Mastering software audits with these essential 7 data layers

Every company faces a software audit at some point. You'll get a letter from Microsoft, IBM, VMware, or another vendor requesting license purchasing and software usage data. They’ll inspect this data to see if you’re complying with contract terms. Audit requests bring unplanned work. Analyzing the data is time-consuming, requires full-time resources, and the process can last for months. Often, the vendor finds under-licensing or non-compliance, leading to negotiations and potentially big bills. The article provides tips and best practices how to prepare and respond to an software audit using essential SAM data. 

Determining your compliance

The goal of an audit is for the vendor to uncover non-compliance to collect licensing fees. Audits are a lucrative revenue source, so vendors pursue them rigorously. The audit process starts with gathering software usage data, analyzing it, accurately reporting usage and installations, and reconciling that data against your entitlements and contracts. A Software Asset Management (SAM) tool can automate this, creating a single source of truth.

Pulling data from inventory sources into a SAM tool provides accurate reports on deployment, configuration, licensing, and usage. This data is your secret weapon at the negotiating table when your vendor presents its compliance data. To defend against the vendor’s data, you need accurate data from your own estate. But it’s more than just gathering information and hoping something sticks. You need relevant data that will stand up to the audit.

7 Layers of essential data to beat the audit

Your audit-ready data comes in seven layers, revealing the secrets of your software licenses and giving you an edge in your audit response.

1. Commercial data

This is about the licenses your company purchased: when, how many, and which business unit owns what. Procurement tools can gather this, but just counting licenses isn’t enough. You need to read the contracts, note licenses and metrics, and record Product Use Rights, maintenance terms and dates, and license transfers. Getting commercial data is just the start.

2. Effective licenses

To understand compliance, find your effective license position, which is the licenses needed based on actual usage. Answer these questions about a license:

  • Is it a base license, update license, or pure maintenance license?
  • Does the base or update license entitle you to maintenance?
  • What do the Product Use Rights allow?
  • What is the license metric?
3. Licensable software inventory data

Discovery is not the same as inventory. Discovery is when your SAM tool finds installed and running software from all devices. Inventory uses discovery information to count software and hardware on devices. Don’t submit raw discovery data—it’s more information than necessary and may lead to discrepancies in the vendor’s report. Submit inventory reports instead, organized and sorted by a SAM tool to ensure you give only what’s needed.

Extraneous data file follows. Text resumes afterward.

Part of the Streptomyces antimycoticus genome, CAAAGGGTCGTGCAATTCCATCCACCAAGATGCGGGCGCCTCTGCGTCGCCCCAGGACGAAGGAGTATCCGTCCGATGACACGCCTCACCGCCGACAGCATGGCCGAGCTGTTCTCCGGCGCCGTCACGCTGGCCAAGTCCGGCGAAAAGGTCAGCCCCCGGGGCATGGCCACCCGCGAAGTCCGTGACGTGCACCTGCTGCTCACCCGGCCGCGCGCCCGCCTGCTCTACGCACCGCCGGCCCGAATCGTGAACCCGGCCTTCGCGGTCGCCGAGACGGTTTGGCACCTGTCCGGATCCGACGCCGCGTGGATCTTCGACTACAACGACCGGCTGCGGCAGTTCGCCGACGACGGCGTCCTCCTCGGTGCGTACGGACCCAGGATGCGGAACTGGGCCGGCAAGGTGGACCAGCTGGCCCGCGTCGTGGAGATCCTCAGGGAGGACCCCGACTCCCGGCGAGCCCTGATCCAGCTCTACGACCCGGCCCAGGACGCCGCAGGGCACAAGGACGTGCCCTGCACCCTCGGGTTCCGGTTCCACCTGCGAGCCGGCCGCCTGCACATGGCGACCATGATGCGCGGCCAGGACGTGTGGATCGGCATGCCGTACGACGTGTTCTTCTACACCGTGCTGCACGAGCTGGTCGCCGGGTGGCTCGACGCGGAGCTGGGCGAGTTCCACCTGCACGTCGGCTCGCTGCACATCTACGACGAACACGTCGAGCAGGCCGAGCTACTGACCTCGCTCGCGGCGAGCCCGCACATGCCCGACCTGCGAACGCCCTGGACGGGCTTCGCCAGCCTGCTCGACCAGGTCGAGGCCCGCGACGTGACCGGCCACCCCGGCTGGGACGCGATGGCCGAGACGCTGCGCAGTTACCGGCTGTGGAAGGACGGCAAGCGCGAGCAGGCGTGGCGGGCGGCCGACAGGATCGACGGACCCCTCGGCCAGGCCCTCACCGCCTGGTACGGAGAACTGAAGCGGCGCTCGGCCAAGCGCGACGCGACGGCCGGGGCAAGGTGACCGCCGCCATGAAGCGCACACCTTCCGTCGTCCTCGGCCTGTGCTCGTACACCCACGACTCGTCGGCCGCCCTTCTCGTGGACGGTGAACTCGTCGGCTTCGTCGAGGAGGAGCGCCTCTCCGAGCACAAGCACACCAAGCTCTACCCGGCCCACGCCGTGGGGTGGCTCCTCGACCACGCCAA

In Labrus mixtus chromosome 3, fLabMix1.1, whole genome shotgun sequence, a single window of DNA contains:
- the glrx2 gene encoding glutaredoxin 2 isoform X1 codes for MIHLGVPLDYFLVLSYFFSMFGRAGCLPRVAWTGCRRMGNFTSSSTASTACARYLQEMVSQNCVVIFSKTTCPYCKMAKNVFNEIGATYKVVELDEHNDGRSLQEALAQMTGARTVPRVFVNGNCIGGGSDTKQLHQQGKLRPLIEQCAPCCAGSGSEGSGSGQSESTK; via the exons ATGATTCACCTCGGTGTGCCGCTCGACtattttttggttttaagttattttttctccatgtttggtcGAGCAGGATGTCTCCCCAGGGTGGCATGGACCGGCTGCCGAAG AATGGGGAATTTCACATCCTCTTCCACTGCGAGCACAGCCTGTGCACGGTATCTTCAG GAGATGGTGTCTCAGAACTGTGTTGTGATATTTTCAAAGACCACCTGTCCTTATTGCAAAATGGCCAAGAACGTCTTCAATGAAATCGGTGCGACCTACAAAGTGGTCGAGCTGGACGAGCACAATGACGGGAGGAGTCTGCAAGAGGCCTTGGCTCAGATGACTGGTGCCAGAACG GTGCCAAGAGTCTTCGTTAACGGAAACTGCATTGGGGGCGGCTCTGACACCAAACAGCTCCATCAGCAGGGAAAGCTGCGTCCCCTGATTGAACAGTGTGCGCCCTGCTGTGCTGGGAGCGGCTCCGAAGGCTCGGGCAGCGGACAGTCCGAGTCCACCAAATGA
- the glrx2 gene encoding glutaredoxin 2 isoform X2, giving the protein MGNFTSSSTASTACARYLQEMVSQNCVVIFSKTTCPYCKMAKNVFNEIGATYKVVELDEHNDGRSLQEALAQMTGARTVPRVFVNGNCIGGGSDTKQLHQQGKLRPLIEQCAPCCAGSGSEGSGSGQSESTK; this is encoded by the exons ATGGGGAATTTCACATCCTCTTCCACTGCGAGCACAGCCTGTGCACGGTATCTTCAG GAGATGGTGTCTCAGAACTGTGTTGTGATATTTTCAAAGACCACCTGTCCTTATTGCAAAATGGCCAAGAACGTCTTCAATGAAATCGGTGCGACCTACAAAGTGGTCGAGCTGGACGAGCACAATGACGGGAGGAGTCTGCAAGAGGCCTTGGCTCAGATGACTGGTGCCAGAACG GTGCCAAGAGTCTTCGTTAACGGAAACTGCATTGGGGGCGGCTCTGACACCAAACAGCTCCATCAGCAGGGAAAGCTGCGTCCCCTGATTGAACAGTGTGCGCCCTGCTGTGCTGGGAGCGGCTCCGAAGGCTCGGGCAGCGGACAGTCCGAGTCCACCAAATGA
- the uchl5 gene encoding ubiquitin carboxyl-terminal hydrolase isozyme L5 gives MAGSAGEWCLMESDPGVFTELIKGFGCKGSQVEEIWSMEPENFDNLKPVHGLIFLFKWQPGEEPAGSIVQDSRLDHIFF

4. IT architecture data

This data is about where your software runs, which can get murky from a compliance perspective. You should ask:

  • Who owns the machines running the software?
  • How is the hardware configured?
  • How is the IT architecture designed?
  • Is the software on a hard-partitioned virtual server or in a cluster?
  • On which platform is the software running?
  • How is the software used?
  • Which applications are running on top of what server software?

In "Serverland," licensing can get complicated and costly. But this information is relevant for Product Use Rights and certain metric calculations. Use your SAM tool to be thorough.

5. Metrics & effective demand data

Know the actual contents of the licenses because they define the metric and the vendor’s calculation. Use the metric to calculate licenses needed for your software usage: That’s your Effective Demand. Serverland software license metrics are complex, involving hardware details, configuration, platform, virtualization, and more. There might be alternative metrics, with some favoring the vendor.

For example, Oracle’s metrics require data like database instance name, server status, installed software, processor model, and more. Manual calculations are time-consuming and error prone. A SAM tool simplifies this.

6. Applying license data

Assign update and maintenance licenses to base licenses and apply Product Use Rights. This ensures your license position is accurate and your license demand isn’t exaggerated. Auditors may consider "holes" in the update or maintenance chain as non-compliance. Use a SAM tool to plug these "holes" and save on license costs.

7. Compliance balance

The core layer is applying the Effective License Position (Layer 2) to the Effective Demand (Layer 5)—what you truly have versus what you need. This comparison results in your company’s compliance balance. These data requirements can be fulfilled with a SAM tool, which gathers and processes high-quality data for your audit advantage.


SAM makes your next audit less of a slog. It’s crucial to prepare and respond to an audit using your essential SAM data. Collect all needed license data beforehand with the right people, processes, and tools, such as USU Software Asset Management. Use this data effectively in an audit to reclaim budget and maximize savings. Effective SAM ensures you’re buying the right number of licenses while remaining compliant. Whether on-premises or in the cloud, using top-notch data smartly means you can handle your next audit with ease.



How to Prepare for Software Audits with Ease

Essential guide to achieve software compliance and savings with solid SAM data


Learn more about USU Software Asset Management and schedule a free consultation.


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